Modirzadeh’s Discography for “In Convergence Liberation”
Track Listing: La Angustia de los Amantes; Tetraspheres; Karna Passages; Las Orillas del Mar; Number That Moves; Suite Compost; Sor Juana.
Personnel: Hafez Modirzadeh: multiple reed instruments; Amir ElSaffar: trumpet, voice; Mili Bermejo: voice; Faraz Minooei: santur; Amir Abbas Etemadzadeh: percussion; ETHEL String Quartet: Mary Rowell: violin; Cornelius Dufallo: violin; Ralph Farris: viola; Dorothy Lawson: cello.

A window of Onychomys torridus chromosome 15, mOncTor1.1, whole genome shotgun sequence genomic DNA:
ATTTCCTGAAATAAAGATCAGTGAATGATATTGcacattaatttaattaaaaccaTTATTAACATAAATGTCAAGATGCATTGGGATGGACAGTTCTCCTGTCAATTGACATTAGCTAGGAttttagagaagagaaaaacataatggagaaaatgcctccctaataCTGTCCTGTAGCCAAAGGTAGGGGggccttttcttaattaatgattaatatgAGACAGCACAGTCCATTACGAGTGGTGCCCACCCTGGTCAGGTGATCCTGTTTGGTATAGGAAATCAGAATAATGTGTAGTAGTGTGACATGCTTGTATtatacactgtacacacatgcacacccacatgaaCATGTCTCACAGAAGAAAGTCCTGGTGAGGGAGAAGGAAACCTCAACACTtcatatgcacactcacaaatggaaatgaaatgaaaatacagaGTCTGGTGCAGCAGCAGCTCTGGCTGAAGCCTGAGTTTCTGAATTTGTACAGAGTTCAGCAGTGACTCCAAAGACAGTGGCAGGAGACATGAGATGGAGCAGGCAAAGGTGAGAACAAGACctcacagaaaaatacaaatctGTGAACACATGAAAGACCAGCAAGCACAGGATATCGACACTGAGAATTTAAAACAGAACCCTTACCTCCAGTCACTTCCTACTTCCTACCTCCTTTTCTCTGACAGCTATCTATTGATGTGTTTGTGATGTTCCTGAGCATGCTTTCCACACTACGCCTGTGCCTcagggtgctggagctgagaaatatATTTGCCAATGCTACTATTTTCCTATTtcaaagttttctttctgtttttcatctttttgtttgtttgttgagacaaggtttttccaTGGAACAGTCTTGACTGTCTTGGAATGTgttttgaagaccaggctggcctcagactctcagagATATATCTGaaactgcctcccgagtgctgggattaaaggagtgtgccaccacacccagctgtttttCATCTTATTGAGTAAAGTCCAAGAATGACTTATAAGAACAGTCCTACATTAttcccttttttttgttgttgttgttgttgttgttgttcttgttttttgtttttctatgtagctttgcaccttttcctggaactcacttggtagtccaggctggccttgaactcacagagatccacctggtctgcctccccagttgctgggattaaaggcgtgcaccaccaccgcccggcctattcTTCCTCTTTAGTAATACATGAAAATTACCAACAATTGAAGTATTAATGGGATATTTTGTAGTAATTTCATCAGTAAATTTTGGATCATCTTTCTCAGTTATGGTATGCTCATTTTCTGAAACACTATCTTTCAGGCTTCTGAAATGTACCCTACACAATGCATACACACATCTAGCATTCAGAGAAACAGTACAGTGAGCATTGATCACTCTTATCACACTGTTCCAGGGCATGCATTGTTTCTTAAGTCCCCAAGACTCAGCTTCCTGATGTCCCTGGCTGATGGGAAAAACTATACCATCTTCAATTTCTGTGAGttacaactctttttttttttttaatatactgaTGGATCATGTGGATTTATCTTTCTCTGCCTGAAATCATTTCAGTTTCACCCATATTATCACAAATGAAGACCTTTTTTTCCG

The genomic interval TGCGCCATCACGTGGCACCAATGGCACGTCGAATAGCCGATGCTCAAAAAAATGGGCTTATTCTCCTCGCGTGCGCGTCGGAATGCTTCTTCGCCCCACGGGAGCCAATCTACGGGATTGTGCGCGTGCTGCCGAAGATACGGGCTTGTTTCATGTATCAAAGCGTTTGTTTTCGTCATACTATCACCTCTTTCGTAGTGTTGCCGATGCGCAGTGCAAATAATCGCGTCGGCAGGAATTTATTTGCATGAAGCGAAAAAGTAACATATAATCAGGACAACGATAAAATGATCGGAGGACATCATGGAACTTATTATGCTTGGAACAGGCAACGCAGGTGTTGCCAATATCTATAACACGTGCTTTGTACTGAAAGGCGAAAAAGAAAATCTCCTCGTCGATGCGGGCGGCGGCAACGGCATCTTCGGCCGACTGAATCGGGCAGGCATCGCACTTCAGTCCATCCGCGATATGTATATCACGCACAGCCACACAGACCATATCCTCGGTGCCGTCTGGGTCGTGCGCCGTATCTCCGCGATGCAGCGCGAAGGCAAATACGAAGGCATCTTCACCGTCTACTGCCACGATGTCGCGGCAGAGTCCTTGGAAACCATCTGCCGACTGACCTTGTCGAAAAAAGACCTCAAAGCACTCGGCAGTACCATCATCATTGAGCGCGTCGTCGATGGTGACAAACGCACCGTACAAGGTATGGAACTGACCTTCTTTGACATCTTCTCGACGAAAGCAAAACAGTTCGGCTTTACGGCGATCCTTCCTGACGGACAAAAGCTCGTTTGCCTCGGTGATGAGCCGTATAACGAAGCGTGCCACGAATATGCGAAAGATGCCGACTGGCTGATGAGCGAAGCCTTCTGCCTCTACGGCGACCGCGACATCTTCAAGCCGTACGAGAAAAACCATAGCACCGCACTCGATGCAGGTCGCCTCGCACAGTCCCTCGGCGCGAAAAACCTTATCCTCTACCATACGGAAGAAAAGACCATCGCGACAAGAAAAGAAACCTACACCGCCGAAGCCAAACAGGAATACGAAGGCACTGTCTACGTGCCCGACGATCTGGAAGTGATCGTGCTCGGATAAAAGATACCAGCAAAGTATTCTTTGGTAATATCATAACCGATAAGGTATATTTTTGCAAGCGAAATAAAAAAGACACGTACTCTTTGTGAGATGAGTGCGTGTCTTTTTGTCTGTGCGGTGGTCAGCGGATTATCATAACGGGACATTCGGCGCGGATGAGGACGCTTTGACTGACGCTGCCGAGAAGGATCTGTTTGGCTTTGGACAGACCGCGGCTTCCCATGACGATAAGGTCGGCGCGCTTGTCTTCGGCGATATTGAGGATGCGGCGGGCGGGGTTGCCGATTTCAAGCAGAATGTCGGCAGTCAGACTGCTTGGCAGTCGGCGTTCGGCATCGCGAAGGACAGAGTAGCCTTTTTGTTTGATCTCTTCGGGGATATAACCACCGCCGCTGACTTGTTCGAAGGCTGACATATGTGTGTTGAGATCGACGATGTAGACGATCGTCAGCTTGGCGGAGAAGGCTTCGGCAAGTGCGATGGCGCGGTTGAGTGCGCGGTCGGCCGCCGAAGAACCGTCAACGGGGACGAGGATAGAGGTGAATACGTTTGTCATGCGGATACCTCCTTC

Title: In Convergence Liberation
Year Released: 2014
Record Label: Pi Recordings
- Hafez Modirzadeh – In Convergence Liberation [New CD] • $16.19. (n.d.). Retrieved from https://picclick.com/Hafez-Modirzadeh-In-Convergence-Liberation-New-CD-132561506766.html